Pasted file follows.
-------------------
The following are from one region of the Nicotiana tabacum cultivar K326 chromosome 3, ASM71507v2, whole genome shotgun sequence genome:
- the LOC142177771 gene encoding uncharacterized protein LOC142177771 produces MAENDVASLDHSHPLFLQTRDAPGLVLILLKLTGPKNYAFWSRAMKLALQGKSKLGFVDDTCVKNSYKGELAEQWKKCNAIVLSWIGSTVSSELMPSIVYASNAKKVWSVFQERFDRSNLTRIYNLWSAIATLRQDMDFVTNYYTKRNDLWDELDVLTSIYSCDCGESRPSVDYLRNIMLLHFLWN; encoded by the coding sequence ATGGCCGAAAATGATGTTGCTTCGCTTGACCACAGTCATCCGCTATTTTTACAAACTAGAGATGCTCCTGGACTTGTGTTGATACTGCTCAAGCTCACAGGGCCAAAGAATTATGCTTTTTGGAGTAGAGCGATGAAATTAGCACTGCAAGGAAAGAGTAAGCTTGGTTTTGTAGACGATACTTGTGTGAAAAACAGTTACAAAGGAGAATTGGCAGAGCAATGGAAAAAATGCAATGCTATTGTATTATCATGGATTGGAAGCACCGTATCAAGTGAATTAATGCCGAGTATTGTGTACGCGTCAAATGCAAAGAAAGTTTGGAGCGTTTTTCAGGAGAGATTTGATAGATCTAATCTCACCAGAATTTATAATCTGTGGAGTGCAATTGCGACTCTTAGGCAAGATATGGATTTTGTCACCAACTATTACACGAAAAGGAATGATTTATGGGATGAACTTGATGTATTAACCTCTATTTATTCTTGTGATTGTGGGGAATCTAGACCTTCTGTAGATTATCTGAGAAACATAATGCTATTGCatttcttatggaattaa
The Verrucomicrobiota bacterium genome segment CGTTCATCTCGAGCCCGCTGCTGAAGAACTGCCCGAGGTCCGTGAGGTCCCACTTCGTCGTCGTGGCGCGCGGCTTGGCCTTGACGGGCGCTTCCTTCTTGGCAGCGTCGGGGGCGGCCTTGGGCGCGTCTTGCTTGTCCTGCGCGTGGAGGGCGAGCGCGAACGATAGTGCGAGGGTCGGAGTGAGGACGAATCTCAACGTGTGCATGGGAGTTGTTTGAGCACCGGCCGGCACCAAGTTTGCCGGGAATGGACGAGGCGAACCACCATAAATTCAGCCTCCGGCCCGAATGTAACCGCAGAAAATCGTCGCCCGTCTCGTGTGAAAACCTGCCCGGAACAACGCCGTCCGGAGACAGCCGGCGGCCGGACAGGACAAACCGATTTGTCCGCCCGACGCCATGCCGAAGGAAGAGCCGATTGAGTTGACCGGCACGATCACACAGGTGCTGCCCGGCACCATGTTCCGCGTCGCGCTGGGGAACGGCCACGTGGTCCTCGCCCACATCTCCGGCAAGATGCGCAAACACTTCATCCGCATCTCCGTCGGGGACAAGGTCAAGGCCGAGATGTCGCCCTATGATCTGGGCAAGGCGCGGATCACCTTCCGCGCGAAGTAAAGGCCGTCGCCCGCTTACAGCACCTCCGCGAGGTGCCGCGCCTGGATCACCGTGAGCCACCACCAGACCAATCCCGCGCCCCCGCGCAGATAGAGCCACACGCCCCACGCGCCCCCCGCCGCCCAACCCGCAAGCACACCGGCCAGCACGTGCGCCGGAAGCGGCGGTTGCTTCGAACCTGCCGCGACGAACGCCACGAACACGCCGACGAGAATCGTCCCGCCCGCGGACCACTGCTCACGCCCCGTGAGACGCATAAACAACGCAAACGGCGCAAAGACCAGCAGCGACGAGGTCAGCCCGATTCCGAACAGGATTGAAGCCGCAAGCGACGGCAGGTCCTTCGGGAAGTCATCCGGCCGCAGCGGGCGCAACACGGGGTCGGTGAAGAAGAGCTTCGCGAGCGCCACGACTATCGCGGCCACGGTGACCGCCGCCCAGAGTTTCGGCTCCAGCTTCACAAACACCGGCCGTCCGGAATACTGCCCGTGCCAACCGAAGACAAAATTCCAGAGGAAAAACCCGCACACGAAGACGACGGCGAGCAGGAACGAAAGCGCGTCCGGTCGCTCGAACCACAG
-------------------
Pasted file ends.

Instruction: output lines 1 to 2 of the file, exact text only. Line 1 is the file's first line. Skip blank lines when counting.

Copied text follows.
The following are from one region of the Nicotiana tabacum cultivar K326 chromosome 3, ASM71507v2, whole genome shotgun sequence genome:
- the LOC142177771 gene encoding uncharacterized protein LOC142177771 produces MAENDVASLDHSHPLFLQTRDAPGLVLILLKLTGPKNYAFWSRAMKLALQGKSKLGFVDDTCVKNSYKGELAEQWKKCNAIVLSWIGSTVSSELMPSIVYASNAKKVWSVFQERFDRSNLTRIYNLWSAIATLRQDMDFVTNYYTKRNDLWDELDVLTSIYSCDCGESRPSVDYLRNIMLLHFLWN; encoded by the coding sequence ATGGCCGAAAATGATGTTGCTTCGCTTGACCACAGTCATCCGCTATTTTTACAAACTAGAGATGCTCCTGGACTTGTGTTGATACTGCTCAAGCTCACAGGGCCAAAGAATTATGCTTTTTGGAGTAGAGCGATGAAATTAGCACTGCAAGGAAAGAGTAAGCTTGGTTTTGTAGACGATACTTGTGTGAAAAACAGTTACAAAGGAGAATTGGCAGAGCAATGGAAAAAATGCAATGCTATTGTATTATCATGGATTGGAAGCACCGTATCAAGTGAATTAATGCCGAGTATTGTGTACGCGTCAAATGCAAAGAAAGTTTGGAGCGTTTTTCAGGAGAGATTTGATAGATCTAATCTCACCAGAATTTATAATCTGTGGAGTGCAATTGCGACTCTTAGGCAAGATATGGATTTTGTCACCAACTATTACACGAAAAGGAATGATTTATGGGATGAACTTGATGTATTAACCTCTATTTATTCTTGTGATTGTGGGGAATCTAGACCTTCTGTAGATTATCTGAGAAACATAATGCTATTGCatttcttatggaattaa